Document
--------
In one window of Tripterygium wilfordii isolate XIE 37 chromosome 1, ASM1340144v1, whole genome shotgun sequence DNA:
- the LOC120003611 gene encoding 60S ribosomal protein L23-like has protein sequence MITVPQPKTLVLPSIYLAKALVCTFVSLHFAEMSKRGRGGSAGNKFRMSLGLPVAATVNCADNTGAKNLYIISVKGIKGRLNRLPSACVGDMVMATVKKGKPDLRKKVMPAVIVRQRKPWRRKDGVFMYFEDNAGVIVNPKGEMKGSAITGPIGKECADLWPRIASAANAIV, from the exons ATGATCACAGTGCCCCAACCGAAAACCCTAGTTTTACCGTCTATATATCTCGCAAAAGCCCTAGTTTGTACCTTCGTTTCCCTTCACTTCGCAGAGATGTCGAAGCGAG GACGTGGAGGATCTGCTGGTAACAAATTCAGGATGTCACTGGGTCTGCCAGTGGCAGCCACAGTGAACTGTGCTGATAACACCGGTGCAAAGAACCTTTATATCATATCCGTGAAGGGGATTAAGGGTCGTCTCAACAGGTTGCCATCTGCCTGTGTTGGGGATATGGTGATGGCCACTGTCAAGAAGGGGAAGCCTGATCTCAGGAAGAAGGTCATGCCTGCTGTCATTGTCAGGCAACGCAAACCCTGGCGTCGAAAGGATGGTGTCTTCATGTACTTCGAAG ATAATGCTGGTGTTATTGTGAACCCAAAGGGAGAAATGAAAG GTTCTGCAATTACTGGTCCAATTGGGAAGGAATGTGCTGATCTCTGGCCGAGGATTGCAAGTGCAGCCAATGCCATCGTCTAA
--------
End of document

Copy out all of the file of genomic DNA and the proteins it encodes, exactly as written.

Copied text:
In one window of Tripterygium wilfordii isolate XIE 37 chromosome 1, ASM1340144v1, whole genome shotgun sequence DNA:
- the LOC120003611 gene encoding 60S ribosomal protein L23-like has protein sequence MITVPQPKTLVLPSIYLAKALVCTFVSLHFAEMSKRGRGGSAGNKFRMSLGLPVAATVNCADNTGAKNLYIISVKGIKGRLNRLPSACVGDMVMATVKKGKPDLRKKVMPAVIVRQRKPWRRKDGVFMYFEDNAGVIVNPKGEMKGSAITGPIGKECADLWPRIASAANAIV, from the exons ATGATCACAGTGCCCCAACCGAAAACCCTAGTTTTACCGTCTATATATCTCGCAAAAGCCCTAGTTTGTACCTTCGTTTCCCTTCACTTCGCAGAGATGTCGAAGCGAG GACGTGGAGGATCTGCTGGTAACAAATTCAGGATGTCACTGGGTCTGCCAGTGGCAGCCACAGTGAACTGTGCTGATAACACCGGTGCAAAGAACCTTTATATCATATCCGTGAAGGGGATTAAGGGTCGTCTCAACAGGTTGCCATCTGCCTGTGTTGGGGATATGGTGATGGCCACTGTCAAGAAGGGGAAGCCTGATCTCAGGAAGAAGGTCATGCCTGCTGTCATTGTCAGGCAACGCAAACCCTGGCGTCGAAAGGATGGTGTCTTCATGTACTTCGAAG ATAATGCTGGTGTTATTGTGAACCCAAAGGGAGAAATGAAAG GTTCTGCAATTACTGGTCCAATTGGGAAGGAATGTGCTGATCTCTGGCCGAGGATTGCAAGTGCAGCCAATGCCATCGTCTAA